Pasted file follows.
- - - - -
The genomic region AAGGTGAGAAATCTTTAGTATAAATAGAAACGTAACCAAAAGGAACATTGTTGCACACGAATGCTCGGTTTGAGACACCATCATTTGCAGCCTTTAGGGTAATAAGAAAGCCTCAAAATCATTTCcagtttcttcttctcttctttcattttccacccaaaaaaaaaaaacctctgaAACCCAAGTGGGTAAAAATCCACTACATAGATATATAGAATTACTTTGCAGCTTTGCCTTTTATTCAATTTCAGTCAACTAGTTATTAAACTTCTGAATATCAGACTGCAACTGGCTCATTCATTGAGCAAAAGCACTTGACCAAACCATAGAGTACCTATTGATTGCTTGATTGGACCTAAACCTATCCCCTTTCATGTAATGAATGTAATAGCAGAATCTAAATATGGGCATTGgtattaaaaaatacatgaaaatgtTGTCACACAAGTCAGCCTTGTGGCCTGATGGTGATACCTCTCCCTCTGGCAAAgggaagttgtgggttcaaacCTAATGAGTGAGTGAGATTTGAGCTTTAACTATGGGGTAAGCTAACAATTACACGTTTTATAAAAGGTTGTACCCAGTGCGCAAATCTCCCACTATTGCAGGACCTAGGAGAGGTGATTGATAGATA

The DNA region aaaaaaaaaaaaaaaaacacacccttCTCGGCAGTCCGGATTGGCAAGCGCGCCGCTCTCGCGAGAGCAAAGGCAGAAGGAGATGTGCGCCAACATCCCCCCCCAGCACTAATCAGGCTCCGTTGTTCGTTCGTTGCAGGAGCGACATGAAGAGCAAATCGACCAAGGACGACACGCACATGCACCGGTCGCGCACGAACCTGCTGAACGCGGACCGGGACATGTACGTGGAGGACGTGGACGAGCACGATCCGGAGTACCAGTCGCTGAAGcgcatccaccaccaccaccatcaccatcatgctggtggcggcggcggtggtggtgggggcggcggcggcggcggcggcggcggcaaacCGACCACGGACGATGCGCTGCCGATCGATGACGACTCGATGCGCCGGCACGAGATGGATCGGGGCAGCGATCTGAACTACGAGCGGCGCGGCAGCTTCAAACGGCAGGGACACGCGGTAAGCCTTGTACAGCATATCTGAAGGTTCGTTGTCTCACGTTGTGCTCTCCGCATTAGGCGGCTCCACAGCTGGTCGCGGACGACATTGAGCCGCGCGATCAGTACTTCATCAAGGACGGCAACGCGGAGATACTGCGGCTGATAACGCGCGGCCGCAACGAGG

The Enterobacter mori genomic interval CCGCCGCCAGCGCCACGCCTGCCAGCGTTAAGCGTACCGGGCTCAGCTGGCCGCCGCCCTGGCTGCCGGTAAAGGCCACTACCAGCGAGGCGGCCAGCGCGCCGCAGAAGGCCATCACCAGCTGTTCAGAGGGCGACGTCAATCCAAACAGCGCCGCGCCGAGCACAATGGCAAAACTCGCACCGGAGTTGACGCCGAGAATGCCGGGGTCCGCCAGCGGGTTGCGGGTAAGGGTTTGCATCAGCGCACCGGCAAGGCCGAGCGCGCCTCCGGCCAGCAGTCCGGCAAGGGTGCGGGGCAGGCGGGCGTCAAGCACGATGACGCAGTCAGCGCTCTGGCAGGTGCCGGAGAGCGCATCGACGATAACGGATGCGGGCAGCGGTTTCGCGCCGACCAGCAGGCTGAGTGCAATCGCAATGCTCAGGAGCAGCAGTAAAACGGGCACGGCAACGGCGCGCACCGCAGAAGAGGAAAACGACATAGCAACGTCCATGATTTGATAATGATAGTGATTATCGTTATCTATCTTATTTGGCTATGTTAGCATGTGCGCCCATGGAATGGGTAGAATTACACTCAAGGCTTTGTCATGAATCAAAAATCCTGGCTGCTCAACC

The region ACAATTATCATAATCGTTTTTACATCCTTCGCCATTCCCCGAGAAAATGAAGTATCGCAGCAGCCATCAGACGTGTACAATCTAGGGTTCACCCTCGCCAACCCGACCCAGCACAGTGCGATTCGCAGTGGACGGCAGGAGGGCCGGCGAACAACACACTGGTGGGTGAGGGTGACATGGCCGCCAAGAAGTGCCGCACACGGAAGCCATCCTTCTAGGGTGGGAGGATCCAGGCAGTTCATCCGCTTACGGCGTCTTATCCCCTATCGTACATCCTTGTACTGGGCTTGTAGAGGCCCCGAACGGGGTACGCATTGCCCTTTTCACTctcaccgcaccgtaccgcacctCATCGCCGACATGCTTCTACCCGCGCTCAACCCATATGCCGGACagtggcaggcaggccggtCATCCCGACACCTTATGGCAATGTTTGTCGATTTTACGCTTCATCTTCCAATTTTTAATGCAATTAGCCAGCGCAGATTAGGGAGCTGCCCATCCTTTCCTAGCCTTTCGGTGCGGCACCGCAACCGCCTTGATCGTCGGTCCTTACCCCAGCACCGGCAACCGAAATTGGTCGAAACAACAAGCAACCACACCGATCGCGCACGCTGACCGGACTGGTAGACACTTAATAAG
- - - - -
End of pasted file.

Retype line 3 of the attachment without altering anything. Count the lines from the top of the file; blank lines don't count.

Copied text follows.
The Enterobacter mori genomic interval CCGCCGCCAGCGCCACGCCTGCCAGCGTTAAGCGTACCGGGCTCAGCTGGCCGCCGCCCTGGCTGCCGGTAAAGGCCACTACCAGCGAGGCGGCCAGCGCGCCGCAGAAGGCCATCACCAGCTGTTCAGAGGGCGACGTCAATCCAAACAGCGCCGCGCCGAGCACAATGGCAAAACTCGCACCGGAGTTGACGCCGAGAATGCCGGGGTCCGCCAGCGGGTTGCGGGTAAGGGTTTGCATCAGCGCACCGGCAAGGCCGAGCGCGCCTCCGGCCAGCAGTCCGGCAAGGGTGCGGGGCAGGCGGGCGTCAAGCACGATGACGCAGTCAGCGCTCTGGCAGGTGCCGGAGAGCGCATCGACGATAACGGATGCGGGCAGCGGTTTCGCGCCGACCAGCAGGCTGAGTGCAATCGCAATGCTCAGGAGCAGCAGTAAAACGGGCACGGCAACGGCGCGCACCGCAGAAGAGGAAAACGACATAGCAACGTCCATGATTTGATAATGATAGTGATTATCGTTATCTATCTTATTTGGCTATGTTAGCATGTGCGCCCATGGAATGGGTAGAATTACACTCAAGGCTTTGTCATGAATCAAAAATCCTGGCTGCTCAACC